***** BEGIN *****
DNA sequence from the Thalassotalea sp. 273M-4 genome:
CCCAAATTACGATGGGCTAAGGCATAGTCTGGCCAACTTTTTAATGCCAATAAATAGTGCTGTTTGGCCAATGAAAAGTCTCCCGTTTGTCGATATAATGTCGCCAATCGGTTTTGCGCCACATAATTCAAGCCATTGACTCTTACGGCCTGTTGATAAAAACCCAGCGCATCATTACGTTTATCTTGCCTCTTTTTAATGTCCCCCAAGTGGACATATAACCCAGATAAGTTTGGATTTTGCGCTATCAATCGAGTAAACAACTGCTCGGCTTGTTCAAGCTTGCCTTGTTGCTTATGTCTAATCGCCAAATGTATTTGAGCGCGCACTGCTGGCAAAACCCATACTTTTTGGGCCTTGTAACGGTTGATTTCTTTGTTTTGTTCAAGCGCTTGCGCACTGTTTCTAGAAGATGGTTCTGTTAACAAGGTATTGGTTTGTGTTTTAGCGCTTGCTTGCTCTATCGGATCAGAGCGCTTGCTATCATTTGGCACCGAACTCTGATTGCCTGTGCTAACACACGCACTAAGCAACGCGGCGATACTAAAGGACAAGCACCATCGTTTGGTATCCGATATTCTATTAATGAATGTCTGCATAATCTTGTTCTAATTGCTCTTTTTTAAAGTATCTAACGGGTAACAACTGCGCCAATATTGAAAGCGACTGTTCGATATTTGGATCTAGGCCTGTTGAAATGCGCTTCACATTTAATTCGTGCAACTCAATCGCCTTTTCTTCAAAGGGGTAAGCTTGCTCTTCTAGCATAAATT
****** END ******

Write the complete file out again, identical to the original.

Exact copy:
DNA sequence from the Thalassotalea sp. 273M-4 genome:
CCCAAATTACGATGGGCTAAGGCATAGTCTGGCCAACTTTTTAATGCCAATAAATAGTGCTGTTTGGCCAATGAAAAGTCTCCCGTTTGTCGATATAATGTCGCCAATCGGTTTTGCGCCACATAATTCAAGCCATTGACTCTTACGGCCTGTTGATAAAAACCCAGCGCATCATTACGTTTATCTTGCCTCTTTTTAATGTCCCCCAAGTGGACATATAACCCAGATAAGTTTGGATTTTGCGCTATCAATCGAGTAAACAACTGCTCGGCTTGTTCAAGCTTGCCTTGTTGCTTATGTCTAATCGCCAAATGTATTTGAGCGCGCACTGCTGGCAAAACCCATACTTTTTGGGCCTTGTAACGGTTGATTTCTTTGTTTTGTTCAAGCGCTTGCGCACTGTTTCTAGAAGATGGTTCTGTTAACAAGGTATTGGTTTGTGTTTTAGCGCTTGCTTGCTCTATCGGATCAGAGCGCTTGCTATCATTTGGCACCGAACTCTGATTGCCTGTGCTAACACACGCACTAAGCAACGCGGCGATACTAAAGGACAAGCACCATCGTTTGGTATCCGATATTCTATTAATGAATGTCTGCATAATCTTGTTCTAATTGCTCTTTTTTAAAGTATCTAACGGGTAACAACTGCGCCAATATTGAAAGCGACTGTTCGATATTTGGATCTAGGCCTGTTGAAATGCGCTTCACATTTAATTCGTGCAACTCAATCGCCTTTTCTTCAAAGGGGTAAGCTTGCTCTTCTAGCATAAATT